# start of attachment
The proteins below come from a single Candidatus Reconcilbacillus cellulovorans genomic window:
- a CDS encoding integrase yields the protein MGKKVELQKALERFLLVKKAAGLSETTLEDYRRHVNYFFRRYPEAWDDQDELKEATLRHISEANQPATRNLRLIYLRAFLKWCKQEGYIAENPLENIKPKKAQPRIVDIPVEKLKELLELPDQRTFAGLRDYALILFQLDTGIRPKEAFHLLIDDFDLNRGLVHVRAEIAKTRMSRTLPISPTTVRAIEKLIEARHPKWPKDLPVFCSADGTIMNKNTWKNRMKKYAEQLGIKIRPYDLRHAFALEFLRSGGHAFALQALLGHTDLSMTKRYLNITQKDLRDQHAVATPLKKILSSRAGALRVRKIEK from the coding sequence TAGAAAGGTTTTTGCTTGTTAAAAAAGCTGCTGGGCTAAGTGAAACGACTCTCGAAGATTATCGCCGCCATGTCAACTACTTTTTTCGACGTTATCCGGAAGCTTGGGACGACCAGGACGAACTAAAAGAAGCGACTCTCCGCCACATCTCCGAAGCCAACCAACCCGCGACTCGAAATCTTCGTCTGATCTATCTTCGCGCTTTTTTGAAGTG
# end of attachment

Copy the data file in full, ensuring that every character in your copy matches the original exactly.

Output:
The proteins below come from a single Candidatus Reconcilbacillus cellulovorans genomic window:
- a CDS encoding integrase yields the protein MGKKVELQKALERFLLVKKAAGLSETTLEDYRRHVNYFFRRYPEAWDDQDELKEATLRHISEANQPATRNLRLIYLRAFLKWCKQEGYIAENPLENIKPKKAQPRIVDIPVEKLKELLELPDQRTFAGLRDYALILFQLDTGIRPKEAFHLLIDDFDLNRGLVHVRAEIAKTRMSRTLPISPTTVRAIEKLIEARHPKWPKDLPVFCSADGTIMNKNTWKNRMKKYAEQLGIKIRPYDLRHAFALEFLRSGGHAFALQALLGHTDLSMTKRYLNITQKDLRDQHAVATPLKKILSSRAGALRVRKIEK from the coding sequence TAGAAAGGTTTTTGCTTGTTAAAAAAGCTGCTGGGCTAAGTGAAACGACTCTCGAAGATTATCGCCGCCATGTCAACTACTTTTTTCGACGTTATCCGGAAGCTTGGGACGACCAGGACGAACTAAAAGAAGCGACTCTCCGCCACATCTCCGAAGCCAACCAACCCGCGACTCGAAATCTTCGTCTGATCTATCTTCGCGCTTTTTTGAAGTG